Approaching Blaen-llwyn we had our best sightings of the day a Red kite and  a Red billed chough.
 Birds seen or heard today included: House sparrow, Common blackbird, Jackdaw, Blue tit, Great tit, Rook, Raven, Common buzzard, Red-billed chough, Herring gull and Black-headed gull.
 Thankfully today we had three dry spells, just before we set off, lunch and just as we arrived back at the car and a bonus was the fact that it took me just five minutes to clean my boots when I arrived home.
 In a funny sort of way, I enjoyed this walk despite the often challenging weather conditions.
 After walk drinks were enjoyed at the Blue Bell Inn in Halkyn, where Sheppy's cider went down well and Desmond the rescue dog welcomed us!.

Thursday, 12 January 2017

Wepre Park, Aston Hill, Ewloe and Northop Hall 12th January 2017

The start of the walk through Wepre Park, heading for Ewloe Castle.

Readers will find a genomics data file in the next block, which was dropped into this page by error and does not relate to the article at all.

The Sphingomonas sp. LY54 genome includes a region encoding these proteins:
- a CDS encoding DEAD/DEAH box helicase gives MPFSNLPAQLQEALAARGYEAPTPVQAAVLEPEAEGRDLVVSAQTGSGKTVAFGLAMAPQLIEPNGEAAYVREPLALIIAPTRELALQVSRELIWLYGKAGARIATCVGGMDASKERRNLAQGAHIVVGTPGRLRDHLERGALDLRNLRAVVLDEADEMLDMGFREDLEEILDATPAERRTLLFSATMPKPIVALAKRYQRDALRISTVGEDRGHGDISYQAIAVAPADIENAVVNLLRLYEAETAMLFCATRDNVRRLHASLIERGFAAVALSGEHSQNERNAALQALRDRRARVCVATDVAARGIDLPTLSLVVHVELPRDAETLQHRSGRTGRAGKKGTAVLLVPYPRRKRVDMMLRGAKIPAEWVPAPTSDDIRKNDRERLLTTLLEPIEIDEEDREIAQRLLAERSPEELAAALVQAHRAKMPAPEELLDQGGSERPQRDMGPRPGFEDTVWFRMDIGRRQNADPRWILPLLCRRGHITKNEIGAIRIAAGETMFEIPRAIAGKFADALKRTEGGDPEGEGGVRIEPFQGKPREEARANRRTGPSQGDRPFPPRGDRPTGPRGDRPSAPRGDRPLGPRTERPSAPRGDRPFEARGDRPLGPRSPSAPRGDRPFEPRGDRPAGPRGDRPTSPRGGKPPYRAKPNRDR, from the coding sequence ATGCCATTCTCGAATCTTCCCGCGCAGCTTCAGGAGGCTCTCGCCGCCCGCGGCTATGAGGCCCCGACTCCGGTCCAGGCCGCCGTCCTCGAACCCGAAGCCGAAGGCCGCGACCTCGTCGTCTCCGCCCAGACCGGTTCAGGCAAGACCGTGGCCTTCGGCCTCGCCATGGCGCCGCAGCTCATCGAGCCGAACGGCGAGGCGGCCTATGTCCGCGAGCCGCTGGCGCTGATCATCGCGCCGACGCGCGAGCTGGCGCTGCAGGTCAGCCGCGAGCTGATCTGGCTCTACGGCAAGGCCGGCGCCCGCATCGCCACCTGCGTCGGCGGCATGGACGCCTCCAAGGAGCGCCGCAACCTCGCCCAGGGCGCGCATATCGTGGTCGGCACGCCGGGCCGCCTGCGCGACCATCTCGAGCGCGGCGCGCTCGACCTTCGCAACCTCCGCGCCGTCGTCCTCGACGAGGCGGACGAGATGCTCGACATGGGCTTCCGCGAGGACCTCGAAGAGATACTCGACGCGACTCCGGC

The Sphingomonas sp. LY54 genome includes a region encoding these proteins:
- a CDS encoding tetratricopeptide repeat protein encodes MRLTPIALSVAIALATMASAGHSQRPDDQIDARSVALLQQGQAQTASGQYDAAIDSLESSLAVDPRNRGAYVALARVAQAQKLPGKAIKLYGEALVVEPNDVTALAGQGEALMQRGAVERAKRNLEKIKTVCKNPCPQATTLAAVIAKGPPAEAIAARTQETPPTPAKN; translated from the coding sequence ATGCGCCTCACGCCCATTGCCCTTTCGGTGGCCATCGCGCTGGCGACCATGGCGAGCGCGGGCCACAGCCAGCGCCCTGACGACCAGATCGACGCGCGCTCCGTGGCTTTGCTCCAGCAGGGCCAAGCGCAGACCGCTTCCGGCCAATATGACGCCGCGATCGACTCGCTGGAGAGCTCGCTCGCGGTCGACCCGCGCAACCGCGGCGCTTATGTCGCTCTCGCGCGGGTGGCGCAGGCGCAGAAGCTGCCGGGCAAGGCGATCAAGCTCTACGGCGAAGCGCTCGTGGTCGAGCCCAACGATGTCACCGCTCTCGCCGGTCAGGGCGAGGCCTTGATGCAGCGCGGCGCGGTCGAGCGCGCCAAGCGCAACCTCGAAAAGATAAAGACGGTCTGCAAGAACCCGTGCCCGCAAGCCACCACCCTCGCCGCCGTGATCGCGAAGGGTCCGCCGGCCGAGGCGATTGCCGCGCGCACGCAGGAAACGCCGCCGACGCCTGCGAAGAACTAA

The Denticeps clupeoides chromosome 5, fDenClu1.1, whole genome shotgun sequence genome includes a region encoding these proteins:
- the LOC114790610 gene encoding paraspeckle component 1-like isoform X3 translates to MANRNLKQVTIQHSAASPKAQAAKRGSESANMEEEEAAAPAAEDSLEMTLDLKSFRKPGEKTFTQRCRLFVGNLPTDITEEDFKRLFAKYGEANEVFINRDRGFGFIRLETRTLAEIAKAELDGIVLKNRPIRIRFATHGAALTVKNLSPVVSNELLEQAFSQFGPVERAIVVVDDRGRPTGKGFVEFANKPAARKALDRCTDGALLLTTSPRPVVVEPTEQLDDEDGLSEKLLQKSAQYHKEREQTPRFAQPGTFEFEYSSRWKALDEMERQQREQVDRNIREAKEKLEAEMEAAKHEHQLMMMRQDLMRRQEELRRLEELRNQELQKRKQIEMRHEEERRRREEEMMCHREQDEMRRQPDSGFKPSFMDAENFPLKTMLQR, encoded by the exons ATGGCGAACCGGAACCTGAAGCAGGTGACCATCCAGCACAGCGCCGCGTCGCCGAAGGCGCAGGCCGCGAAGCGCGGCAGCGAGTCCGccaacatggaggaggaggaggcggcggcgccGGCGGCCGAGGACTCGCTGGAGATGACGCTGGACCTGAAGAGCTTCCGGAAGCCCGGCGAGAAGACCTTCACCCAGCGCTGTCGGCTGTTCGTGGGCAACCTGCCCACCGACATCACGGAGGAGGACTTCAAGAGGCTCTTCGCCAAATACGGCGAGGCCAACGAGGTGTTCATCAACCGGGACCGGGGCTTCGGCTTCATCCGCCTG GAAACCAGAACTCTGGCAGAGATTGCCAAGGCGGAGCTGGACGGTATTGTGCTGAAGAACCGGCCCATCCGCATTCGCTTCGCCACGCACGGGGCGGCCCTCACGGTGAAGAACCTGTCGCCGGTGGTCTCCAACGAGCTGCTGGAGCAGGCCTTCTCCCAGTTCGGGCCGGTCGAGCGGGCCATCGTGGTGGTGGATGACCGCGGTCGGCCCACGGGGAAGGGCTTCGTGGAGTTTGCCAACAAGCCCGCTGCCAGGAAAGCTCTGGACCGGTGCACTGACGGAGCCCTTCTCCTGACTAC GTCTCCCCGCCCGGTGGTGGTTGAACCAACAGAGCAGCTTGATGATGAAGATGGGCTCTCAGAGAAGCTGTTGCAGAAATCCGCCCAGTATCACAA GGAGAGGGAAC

Wepre Brook on the way to Ewloe Castle.
A Little egret in trees above Wepre Brook.
Climbing the steps to Ewloe Castle.
Ewloe castle from the South side.
Church of the Holy Spirit, Ewloe.
Lunch time in Northop Hall.
Savage legacies.
On the old railway line through Broadoak Wood.
Walk stats: Distance: 9.3 miles. Climb: 727'.
Time: 5 hours 40 minutes. On the move walking average: 2.2 m.p.h. Overall walk average: 1.6 m.p.h.
Group: Martyn, Roger, Sue Pelissier, Phil and David S.
We arrived at Wepre Park with a little rain still in the air and the  temperature just above freezing. The section through Wepre Wood up to Ewloe castle was a delightful. In fact the whole of Wepre Park was a surprise to us all, even those of us who had visited it previously. Much work has been done and is still being done to make park a real treasure with its reputation enhanced by its inclusion in Iolo William's  TV series on Welsh Parks.
 Just before climbing to Ewloe Castle we saw three possibly four Little egrets on Wepre Brook